Digital Library

Selected Texts

“The Trouble with Treasure – A Preservationist View of the Controversy,” by William A. Cockrell, in American Antiquity vol.45, no.2 (1980):333-339.

In recent months, we have seen treasure hunting glorified in Saturday Review, Newsweek, Playboy, National Geographic, on NBC, CBS, and ABC television as well as on public television. There is no denying that the search for sunken treasure has long been romanticized in the United States. Widely circulated stories of easy riches have met with receptive audiences, yet no major media vehicle has presented the attendant story of the massive irreversible destruction of these irreplaceable elements of the past.

Sadly, I find many archaeologists do not view historic shipwrecks as deserving the same degree of protection as land sites. This position arises from an ignorance of the sophisticated exploration, recovery, and interpretation presently being done by those such as George Bass and his associates at the Institute of nautical archaeology or that done by Carl Clausen and Barto Arnold under the auspices of the Texas Antiquities Committee. Although I have been Florida’s State Underwater Archaeologist since 1972, I continue to find myself more fascinated by my Early Man research than by contemplation of the remains of these historic wrecks. But in the face of the shocking destruction wrought on these time capsules in recent years, the recent loss of protective federal legislation, and the potential imminent loss of all state protective legislation, I feel that my personal and professional ethics force me to speak out and compel me to demand that my colleagues do the same.

In 1975, a redefinition of Florida’s territorial waters in the Florida Keys placed an entire hitherto protected fleet (lost in 1733).outside Florida’s jurisdiction. At this time unbridled depredations began: today [5 years later] none of those wrecks formerly protected by Florida law have escaped massive looting or total destruction. Furthermore, wrecks in adjacent state waters are openly looted. When apprehended, even while diving on state-owned wrecks (I must point out that there are no state laws prohibiting diving on wreck sites; the prohibitions are against disturbing or looting the sites) and in possession of dripping-wet, coral-encrusted artifacts, looters simply claim to have made the recoveries earlier in nearby federal waters. Accordingly, the devastation is nearly complete in state waters adjacent to federal waters that contain accessible wrecks.

Whether or not we knew better in the past,

We know today that we are committing wrongs: destroying archaeological sites, archaeological data, and artifacts. The archaeological profession may no longer in good conscience allow the destruction to continue unremarked. In an era of concern for the destruction of nonregenerative natural resources, it seems especially criminal to destroy the last vestiges of a significant period of Western history for the fun and profit of a few, at the expense of the irrevocable loss of knowledge for all subsequent generations.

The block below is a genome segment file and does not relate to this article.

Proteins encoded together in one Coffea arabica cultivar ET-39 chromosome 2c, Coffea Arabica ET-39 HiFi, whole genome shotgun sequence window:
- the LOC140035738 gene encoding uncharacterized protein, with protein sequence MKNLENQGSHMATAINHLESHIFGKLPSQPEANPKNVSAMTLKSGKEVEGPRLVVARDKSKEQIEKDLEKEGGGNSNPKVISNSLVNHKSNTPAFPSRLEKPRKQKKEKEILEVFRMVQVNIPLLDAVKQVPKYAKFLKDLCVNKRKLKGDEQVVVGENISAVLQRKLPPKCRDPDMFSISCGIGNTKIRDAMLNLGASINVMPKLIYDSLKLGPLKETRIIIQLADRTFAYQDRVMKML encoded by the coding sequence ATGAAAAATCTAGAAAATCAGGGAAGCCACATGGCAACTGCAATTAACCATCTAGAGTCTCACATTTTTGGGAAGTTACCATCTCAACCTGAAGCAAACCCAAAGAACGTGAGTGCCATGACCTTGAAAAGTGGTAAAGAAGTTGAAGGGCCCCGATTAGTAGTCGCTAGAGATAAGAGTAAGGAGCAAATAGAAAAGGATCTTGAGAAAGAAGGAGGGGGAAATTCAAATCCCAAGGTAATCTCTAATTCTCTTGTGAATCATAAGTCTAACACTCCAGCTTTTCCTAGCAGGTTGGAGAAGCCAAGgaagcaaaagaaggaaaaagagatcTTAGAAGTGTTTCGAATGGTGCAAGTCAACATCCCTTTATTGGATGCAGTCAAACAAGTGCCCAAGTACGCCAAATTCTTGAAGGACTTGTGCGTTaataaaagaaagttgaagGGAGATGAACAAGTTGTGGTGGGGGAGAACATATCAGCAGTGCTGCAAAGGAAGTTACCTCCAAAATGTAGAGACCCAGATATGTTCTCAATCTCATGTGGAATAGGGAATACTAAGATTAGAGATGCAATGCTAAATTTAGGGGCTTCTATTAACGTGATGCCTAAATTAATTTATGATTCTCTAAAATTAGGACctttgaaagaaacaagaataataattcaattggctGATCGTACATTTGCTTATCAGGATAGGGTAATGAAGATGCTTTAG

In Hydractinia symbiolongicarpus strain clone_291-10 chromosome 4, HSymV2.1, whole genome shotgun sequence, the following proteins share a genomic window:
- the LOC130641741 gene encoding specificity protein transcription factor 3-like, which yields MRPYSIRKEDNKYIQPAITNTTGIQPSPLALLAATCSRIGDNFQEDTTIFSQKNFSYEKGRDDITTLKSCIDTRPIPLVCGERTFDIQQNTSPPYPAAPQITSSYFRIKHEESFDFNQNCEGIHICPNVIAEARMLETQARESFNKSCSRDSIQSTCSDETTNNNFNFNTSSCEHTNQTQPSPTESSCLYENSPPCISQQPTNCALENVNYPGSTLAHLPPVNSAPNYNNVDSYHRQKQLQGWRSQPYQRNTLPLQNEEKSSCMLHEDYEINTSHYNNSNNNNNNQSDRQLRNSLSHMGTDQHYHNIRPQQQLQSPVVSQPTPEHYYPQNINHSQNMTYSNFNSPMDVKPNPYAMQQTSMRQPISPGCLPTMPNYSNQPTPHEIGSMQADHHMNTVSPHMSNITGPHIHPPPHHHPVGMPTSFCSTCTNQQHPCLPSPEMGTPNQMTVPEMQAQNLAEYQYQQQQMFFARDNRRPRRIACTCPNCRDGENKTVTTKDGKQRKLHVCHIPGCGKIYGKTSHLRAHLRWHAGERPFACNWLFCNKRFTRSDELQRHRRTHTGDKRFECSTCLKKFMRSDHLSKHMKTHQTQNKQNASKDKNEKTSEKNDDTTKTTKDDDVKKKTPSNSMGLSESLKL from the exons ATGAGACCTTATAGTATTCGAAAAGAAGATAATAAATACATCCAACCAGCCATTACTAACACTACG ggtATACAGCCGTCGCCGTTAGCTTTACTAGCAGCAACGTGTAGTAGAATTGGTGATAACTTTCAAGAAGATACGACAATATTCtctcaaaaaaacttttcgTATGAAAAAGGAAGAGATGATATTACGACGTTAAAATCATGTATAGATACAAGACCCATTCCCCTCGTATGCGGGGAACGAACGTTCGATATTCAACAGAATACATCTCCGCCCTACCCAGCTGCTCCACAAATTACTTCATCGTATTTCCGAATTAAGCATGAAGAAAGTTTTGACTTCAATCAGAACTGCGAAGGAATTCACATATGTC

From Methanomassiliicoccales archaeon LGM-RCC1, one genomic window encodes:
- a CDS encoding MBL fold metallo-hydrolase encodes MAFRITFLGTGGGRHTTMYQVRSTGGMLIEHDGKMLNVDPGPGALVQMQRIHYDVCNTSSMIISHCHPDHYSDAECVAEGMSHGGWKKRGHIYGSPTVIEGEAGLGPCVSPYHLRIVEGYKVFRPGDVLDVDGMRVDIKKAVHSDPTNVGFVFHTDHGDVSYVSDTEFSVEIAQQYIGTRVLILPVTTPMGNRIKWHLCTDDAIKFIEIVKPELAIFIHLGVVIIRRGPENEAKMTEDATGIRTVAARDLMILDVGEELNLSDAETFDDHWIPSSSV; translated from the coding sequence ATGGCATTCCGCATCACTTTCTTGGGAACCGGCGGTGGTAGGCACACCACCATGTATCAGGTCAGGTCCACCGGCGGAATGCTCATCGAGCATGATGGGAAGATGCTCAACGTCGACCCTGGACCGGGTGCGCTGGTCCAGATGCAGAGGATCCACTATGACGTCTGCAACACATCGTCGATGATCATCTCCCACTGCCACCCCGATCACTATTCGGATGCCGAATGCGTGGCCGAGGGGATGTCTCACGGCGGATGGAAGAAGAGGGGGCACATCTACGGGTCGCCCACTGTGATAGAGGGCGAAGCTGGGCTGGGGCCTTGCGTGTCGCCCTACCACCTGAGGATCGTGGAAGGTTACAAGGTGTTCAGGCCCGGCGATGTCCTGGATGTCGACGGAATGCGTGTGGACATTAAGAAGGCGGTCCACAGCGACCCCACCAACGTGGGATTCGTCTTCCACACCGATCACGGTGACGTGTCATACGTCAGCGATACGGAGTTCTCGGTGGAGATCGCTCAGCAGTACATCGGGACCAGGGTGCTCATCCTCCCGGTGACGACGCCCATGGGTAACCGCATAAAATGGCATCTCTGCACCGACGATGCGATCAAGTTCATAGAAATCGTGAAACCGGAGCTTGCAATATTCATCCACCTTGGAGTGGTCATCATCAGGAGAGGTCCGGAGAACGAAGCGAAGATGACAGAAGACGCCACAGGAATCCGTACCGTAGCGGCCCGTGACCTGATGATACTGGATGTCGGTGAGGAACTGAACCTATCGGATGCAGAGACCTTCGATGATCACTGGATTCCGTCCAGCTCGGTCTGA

Johnston, Paul Forsythe, “Treasure salvage, archaeological ethics and maritime museums”, International Journal of Nautical Archaeology (1993) 22.1: 53-60.

In this article, “Treasure salvage, archaeological ethics and maritime museums”, Paul Johnston “discusses maritime museum and museum association positions on treasure hunting, and explores some of the issues and possible solutions to what has become one of the most significant and controversial problems in the profession.”

He discusses the positions of two of the world’s most prominent museum organizations, the Council of American Maritime Museums, and the International Congress of Maritime Museums. He examines their mission statements, applauds the efforts currently being made, and criticizes their shortcomings.

SUB-ARCH Discussion List, 6 March 2003.

Treasure Hunting vs. Archaeology Debate.

“If either the good-ole-days, the status-quo, or the possible-future are better or worse are subjective judgments by individuals or collections of individuals. We can only state cases and present ideologies to look for philosophies that best fit the physical condition. If they are better or worse is precisely the question we must decide through debate.

The differing motivations (that archaeologists seek to preserve and treasure hunters seek to capitalize) polarize the perception of cultural resources into two camps. Through my case in this philosophical debate, I wish to impart the collective ethical motivation that underlies the archaeological stance for preservation. The relevance of the bible-thumping analogy is lost on me, I don’t see any contention being won or lost there.